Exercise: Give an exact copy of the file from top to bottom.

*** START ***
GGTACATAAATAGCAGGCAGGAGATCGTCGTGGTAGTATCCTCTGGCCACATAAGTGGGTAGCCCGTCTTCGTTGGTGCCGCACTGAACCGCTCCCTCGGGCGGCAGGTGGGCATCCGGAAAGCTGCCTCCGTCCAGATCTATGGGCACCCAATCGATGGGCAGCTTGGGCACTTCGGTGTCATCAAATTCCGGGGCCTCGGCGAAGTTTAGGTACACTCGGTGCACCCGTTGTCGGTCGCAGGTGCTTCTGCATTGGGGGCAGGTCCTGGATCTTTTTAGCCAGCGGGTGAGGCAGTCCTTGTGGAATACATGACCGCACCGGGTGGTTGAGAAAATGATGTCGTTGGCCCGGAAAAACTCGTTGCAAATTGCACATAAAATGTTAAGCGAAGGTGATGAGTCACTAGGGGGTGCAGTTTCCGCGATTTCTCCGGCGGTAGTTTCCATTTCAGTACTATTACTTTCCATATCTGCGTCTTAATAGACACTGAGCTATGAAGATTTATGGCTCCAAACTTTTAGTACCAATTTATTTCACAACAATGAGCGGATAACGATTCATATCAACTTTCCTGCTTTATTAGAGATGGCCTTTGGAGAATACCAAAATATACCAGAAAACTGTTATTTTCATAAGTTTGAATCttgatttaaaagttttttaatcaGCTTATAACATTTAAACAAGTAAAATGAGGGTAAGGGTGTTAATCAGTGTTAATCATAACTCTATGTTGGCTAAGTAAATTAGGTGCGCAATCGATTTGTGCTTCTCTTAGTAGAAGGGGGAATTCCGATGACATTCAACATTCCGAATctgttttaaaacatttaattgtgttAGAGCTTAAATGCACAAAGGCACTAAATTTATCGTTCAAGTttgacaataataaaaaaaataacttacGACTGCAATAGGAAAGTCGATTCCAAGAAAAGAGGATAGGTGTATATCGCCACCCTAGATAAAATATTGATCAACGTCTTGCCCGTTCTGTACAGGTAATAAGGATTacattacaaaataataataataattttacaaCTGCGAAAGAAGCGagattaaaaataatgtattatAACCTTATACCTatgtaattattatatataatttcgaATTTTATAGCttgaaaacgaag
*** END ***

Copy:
GGTACATAAATAGCAGGCAGGAGATCGTCGTGGTAGTATCCTCTGGCCACATAAGTGGGTAGCCCGTCTTCGTTGGTGCCGCACTGAACCGCTCCCTCGGGCGGCAGGTGGGCATCCGGAAAGCTGCCTCCGTCCAGATCTATGGGCACCCAATCGATGGGCAGCTTGGGCACTTCGGTGTCATCAAATTCCGGGGCCTCGGCGAAGTTTAGGTACACTCGGTGCACCCGTTGTCGGTCGCAGGTGCTTCTGCATTGGGGGCAGGTCCTGGATCTTTTTAGCCAGCGGGTGAGGCAGTCCTTGTGGAATACATGACCGCACCGGGTGGTTGAGAAAATGATGTCGTTGGCCCGGAAAAACTCGTTGCAAATTGCACATAAAATGTTAAGCGAAGGTGATGAGTCACTAGGGGGTGCAGTTTCCGCGATTTCTCCGGCGGTAGTTTCCATTTCAGTACTATTACTTTCCATATCTGCGTCTTAATAGACACTGAGCTATGAAGATTTATGGCTCCAAACTTTTAGTACCAATTTATTTCACAACAATGAGCGGATAACGATTCATATCAACTTTCCTGCTTTATTAGAGATGGCCTTTGGAGAATACCAAAATATACCAGAAAACTGTTATTTTCATAAGTTTGAATCttgatttaaaagttttttaatcaGCTTATAACATTTAAACAAGTAAAATGAGGGTAAGGGTGTTAATCAGTGTTAATCATAACTCTATGTTGGCTAAGTAAATTAGGTGCGCAATCGATTTGTGCTTCTCTTAGTAGAAGGGGGAATTCCGATGACATTCAACATTCCGAATctgttttaaaacatttaattgtgttAGAGCTTAAATGCACAAAGGCACTAAATTTATCGTTCAAGTttgacaataataaaaaaaataacttacGACTGCAATAGGAAAGTCGATTCCAAGAAAAGAGGATAGGTGTATATCGCCACCCTAGATAAAATATTGATCAACGTCTTGCCCGTTCTGTACAGGTAATAAGGATTacattacaaaataataataataattttacaaCTGCGAAAGAAGCGagattaaaaataatgtattatAACCTTATACCTatgtaattattatatataatttcgaATTTTATAGCttgaaaacgaag